As a consequence, the report states, only limited progress has been made towards meeting the outstanding requirements set by the Steering Board for the transition from the Office of the High Representative to a European Union Special Representative, or towards progress on the Euro-Atlantic agenda. The high-level discussions known as the Butmir Process have also not yet yielded any concrete results, although they still have the High Representative’s full support.
The report says significant progress is limited to sped-up activity on visa liberalization laws, which, together with the issuance of the first biometric passports, revived hopes that Bosnia and Herzegovina might not lag too far behind its neighbours in meeting the requirements of the Schengen White List project for visa-free travel in the Western Balkans. However, as the political situation in Bosnia and Herzegovina remains “fragile and tense”, the High Representative recommends extending the European Union military mission known as EUFOR.
Briefing by High Representative
VALENTIN INZKO, High Representative for Bosnia and Herzegovina, congratulated the country on its election to the Security Council, describing the event as its greatest foreign policy success since the Dayton Agreement, as well as a huge responsibility. Unfortunately, in domestic matters, the country no longer focused on practical challenges, but on a fundamental political debate that the international community was intensively working to resolve in order to achieve progress towards the final objective of a sovereign, prosperous and democratic country, fully integrated into Euro-Atlantic structures.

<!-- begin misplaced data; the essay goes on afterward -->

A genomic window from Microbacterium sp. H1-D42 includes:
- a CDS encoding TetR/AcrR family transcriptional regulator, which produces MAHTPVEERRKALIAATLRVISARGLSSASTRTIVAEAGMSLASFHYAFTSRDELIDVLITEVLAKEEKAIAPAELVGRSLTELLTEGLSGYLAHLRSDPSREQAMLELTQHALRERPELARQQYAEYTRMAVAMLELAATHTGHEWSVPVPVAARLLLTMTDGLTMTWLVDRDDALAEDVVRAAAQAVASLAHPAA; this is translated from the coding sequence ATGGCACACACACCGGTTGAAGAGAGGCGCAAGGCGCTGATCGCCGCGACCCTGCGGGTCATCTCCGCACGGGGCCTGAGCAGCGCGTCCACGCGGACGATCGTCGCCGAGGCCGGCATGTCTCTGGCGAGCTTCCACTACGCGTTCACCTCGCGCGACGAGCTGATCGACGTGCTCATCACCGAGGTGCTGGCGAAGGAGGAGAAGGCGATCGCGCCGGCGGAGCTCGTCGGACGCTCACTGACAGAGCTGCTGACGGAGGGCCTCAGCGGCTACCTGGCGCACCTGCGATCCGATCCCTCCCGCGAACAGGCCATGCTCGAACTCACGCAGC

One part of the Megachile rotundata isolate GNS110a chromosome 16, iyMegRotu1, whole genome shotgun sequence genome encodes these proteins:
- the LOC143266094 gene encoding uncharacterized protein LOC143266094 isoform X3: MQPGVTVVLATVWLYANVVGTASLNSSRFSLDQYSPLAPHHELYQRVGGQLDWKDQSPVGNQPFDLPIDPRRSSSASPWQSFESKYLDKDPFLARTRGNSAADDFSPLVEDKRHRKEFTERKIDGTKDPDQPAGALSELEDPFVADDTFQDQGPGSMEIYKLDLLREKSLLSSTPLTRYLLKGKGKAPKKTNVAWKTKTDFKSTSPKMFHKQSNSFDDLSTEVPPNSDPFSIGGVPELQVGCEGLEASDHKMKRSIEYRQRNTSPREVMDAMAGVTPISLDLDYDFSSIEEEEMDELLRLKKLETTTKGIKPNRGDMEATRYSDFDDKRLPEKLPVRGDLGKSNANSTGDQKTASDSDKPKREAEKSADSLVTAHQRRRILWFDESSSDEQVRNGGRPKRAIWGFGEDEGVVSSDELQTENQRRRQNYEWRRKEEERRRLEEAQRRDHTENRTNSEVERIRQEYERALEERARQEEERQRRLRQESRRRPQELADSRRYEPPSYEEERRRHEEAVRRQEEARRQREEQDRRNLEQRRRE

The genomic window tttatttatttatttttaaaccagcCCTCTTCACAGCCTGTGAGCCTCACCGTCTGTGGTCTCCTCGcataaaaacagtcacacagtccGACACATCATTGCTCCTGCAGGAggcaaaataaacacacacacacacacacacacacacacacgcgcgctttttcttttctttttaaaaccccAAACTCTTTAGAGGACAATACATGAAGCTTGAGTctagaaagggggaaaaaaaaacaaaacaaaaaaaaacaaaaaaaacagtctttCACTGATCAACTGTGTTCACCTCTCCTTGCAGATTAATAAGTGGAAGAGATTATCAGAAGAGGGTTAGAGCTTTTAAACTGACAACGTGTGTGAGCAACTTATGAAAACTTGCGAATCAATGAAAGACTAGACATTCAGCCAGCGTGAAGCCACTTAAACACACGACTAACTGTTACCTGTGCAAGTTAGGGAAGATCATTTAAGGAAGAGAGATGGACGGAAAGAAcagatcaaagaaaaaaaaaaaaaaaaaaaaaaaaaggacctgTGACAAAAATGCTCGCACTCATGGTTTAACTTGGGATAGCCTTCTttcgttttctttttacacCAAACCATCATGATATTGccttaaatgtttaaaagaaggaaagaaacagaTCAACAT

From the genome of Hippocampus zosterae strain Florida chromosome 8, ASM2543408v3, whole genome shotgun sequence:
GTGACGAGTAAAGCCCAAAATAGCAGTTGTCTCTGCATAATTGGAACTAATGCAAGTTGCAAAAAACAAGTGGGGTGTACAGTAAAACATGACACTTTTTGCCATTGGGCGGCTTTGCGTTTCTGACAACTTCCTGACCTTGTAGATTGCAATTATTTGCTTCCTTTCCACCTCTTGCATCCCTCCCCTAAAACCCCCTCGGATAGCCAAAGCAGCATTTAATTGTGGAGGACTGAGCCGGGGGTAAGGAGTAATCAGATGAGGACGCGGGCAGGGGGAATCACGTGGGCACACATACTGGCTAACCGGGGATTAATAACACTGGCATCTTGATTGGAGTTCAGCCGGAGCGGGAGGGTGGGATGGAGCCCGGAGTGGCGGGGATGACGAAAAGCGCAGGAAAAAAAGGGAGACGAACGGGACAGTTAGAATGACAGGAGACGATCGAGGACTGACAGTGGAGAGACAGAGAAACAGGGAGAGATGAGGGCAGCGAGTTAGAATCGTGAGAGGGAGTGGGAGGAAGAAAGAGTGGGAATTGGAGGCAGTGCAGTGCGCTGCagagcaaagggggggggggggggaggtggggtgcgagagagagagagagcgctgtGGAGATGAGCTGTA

Describing the current failures as the result of political differences and obstructionism, he expressed confidence that the situation would be overcome because Bosnia and Herzegovina society had distinctive ways of producing consensus and was part of the sustained international effort to integrate the countries of the Western Balkans into Euro-Atlantic structures. The impasse had resulted from two confusions: there was confusion in the Republika Srpska over its own nature and that of the State as a whole; and there was confusion in both entities about the proper focus and functioning of politics and the State as a system. The Republika Srpska leadership had failed to grasp that the State and entity authorities had separate, clearly defined mandates and each must work without interference from the other. At the same time, a number of political leaders in the Federation advocated an unbalanced, larger role for the State, which also impeded progress.
As a result of those confusions, little progress had been made on the laws required for Euro-Atlantic integration, and the Council of Ministers had failed to make key appointments, he said. Of particular concern, the Council’s Serb members had voted down a law extending the mandates of international judges and prosecutors working in Bosnia and Herzegovina, which could cause a collapse of the judicial system. A consistent pattern of obstructionism had emerged in which the Republika Srpska leadership criticized and condemned State-level institutions at the very same time as it engaged in undermining those institutions, while the country struggled desperately to become a member of the North Atlantic Treaty Organization (NATO) and the European Union.